Reshaping exhaust design
Exhaust downpipes may not be as sexy as the cans themselves, but their design is vital if you want the most power from your engine.
Until now, they’ve largely been produced in the same way – using lengths of pipe of fixed diameters, welded together in compromise.
Optimum design demands far more than that, but it’s costly, tricky to perfect and, until now, no-one has been prepared to put a system utilising all the possible tricks of the trade into mass production. Enter Micron and its revolutionary serpent-headed downpipes.
Contrary to popular belief, your bike doesn’t get quicker just because the exhaust is bigger and louder – that can actually reduce power. A properly-tuned exhaust system not only lets the engine’s gases flow quickly, it actively encourages them. This effect is known as scavenging.
Let’s isolate one pipe – whether it’s for a single, two or multi-cylinder engine doesn’t matter for the moment – and imagine the piston is being forced down after igniting a fireball of petrol mixture. As the burn loses power and the piston reaches the end of the stroke, the exhaust valve opens and the spent gases rush out at speeds of up to 200mph – this is the first stage in the process.
The second stage is the " pulse " , or pressure wave, which travels at almost twice the speed of sound. Normally the speed of sound is a mere 760mph, but being 900°C and nearly 30psi inside the pipe, this speed increases to roughly 1150mph thanks to the wonders of added pressure. Both the gas and the faster wave speed down the first section of exhaust.
As a change in pipe diameter is hit, it reflects a low-pressure wave back the way it came. This negative wave " sucks " the slower gas down the pipe and leaves the way clear for the next charge.
The next items to be encountered by the waves are the balancing pipes and the collector box. At each of these points, a scavenging negative pulse is sent careering back up to a different cylinder. By placing these changes in different positions, you can " tune " the pulses to work at different engine speeds. This is why a system that produces more peak power will almost always sacrifice bhp in different areas.
So manufacturers have to achieve the correct pressure and speed at exact distances from the valve and the end of the can. This means specific diameters of pipe at specific points are required for the perfect power at a given rpm.
It sounds ridiculous, but piping is only sold in specific sizes. So if the ideal diameter is 37mm, you have to make do with a section of 34mm welded to a section of 40mm. This is how exhausts have always been, until now. The manufacturers have never invested money in either the manufacturing technology to build their own pipework or the computer modelling required to come up with these designs. But Micron has coughed up for both.
To predict the gas and pressure waves, it uses British engineering firm Ricardo’s " Wave " simulation software. This is a seriously complicated piece of kit that allows Micron to accurately model the movement of exhaust gases from the moment they are generated to the point at which they leave the can. The software can also model the scavenging pulses so vital to high-performance exhaust systems.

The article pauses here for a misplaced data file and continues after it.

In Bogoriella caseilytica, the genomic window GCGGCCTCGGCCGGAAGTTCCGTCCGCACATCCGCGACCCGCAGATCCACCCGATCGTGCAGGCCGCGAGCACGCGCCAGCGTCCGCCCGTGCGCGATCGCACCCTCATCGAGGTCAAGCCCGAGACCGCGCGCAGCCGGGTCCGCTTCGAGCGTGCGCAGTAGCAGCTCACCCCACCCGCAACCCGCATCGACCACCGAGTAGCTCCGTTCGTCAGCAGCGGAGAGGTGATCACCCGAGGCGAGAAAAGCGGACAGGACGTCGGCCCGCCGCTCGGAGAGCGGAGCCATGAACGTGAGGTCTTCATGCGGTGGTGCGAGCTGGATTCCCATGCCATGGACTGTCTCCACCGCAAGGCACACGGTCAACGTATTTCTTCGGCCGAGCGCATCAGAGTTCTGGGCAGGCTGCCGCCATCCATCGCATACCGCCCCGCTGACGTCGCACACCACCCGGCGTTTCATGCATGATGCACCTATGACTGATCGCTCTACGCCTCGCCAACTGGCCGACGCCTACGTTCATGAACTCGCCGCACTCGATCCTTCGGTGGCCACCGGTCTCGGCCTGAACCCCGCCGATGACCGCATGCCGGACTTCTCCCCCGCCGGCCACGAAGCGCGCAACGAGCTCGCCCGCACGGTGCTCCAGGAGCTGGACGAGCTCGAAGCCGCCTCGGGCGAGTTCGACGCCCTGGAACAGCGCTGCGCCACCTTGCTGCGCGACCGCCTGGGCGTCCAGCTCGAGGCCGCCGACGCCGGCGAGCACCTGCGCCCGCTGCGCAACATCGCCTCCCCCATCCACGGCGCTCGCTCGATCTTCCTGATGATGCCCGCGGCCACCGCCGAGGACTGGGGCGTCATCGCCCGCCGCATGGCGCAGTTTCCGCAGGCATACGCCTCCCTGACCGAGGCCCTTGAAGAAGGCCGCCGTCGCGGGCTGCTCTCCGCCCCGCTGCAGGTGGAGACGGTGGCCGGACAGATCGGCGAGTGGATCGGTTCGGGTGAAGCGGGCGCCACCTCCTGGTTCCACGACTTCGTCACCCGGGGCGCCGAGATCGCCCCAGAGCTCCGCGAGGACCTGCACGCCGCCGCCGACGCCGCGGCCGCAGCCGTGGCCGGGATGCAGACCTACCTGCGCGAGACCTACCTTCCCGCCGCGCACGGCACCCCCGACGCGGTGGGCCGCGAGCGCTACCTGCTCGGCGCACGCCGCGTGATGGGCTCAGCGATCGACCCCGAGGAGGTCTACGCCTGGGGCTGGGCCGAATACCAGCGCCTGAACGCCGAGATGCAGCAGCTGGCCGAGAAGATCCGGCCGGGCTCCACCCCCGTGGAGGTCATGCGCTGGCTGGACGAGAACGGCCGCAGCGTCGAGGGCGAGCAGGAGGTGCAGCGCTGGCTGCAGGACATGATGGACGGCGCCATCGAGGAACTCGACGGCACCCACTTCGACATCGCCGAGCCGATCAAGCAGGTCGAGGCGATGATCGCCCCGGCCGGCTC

Ricardo’s other clients include Formula One teams, but Micron is one of the first to use its technology for bike exhausts.
Combined with a new pipe manufacturing process called Hydratech, Micron claims to be able to produce the perfect exhaust shape and size. The welded, overlapping pieces of many different pipes are replaced with a simple single length of pipe, which is the exact diameter calculated by Ricardo to offer optimum performance. There are no welds or overlaps to disrupt the gas flow. This not only does a better job, but also cuts weight drastically. Micron claims to save up to 48 per cent over more conventional systems. That’s no mean feat.
But Micron didn’t stop there. One of the big problems with a motorcycle is the way the exhaust gases have to double-back on themselves before they can finally point in the right direction. An in-line four-cylinder exhaust only has a couple of inches to make 200mph gases change direction, and that kind of internal buffeting or turbulence is not good.
As gases move, they have to flow smoothly and snugly against the walls of the pipe. But as they hit the 90° bend found at the front of a motorcycle system they leave the sides and break the flow (see diagram far left). It’s the gases on the inside of the turn that cause the problem. Their momentum carries them clear of the sides – as they try to go straight on – and bashes them against the outside of the turn and the rest of the gases.
But using computer-modelling, Micron came up with its Serpent headers (see diagram left).
These are claimed to eliminate turbulence by allowing the gas to stay snug with the pipe walls while still turning the corner. The inside of the corner is where the turbulence occurs anyway, so that part is cut away. But the sides are stretched out to increase the actual volume of the section to the same as before. All the changes in direction have to be subtle enough for the gases to follow without breaking clear of the pipe’s walls.
It’s unclear who will follow Micron’s lead. Certainly the original manufacturers have the resources and already possess the technology to produce these systems.
And, with emissions laws set to tighten dramatically over the next few years, it’s a safe bet to assume power-liberating designs like this will begin to appear as standard.
Smaller firms will also be forced to follow suit. Otherwise, their aftermarket systems could lose power compared with the original.
Micron’s serpent headers are in production now and should go on sale later this summer for most modern sports bikes, costing from £699.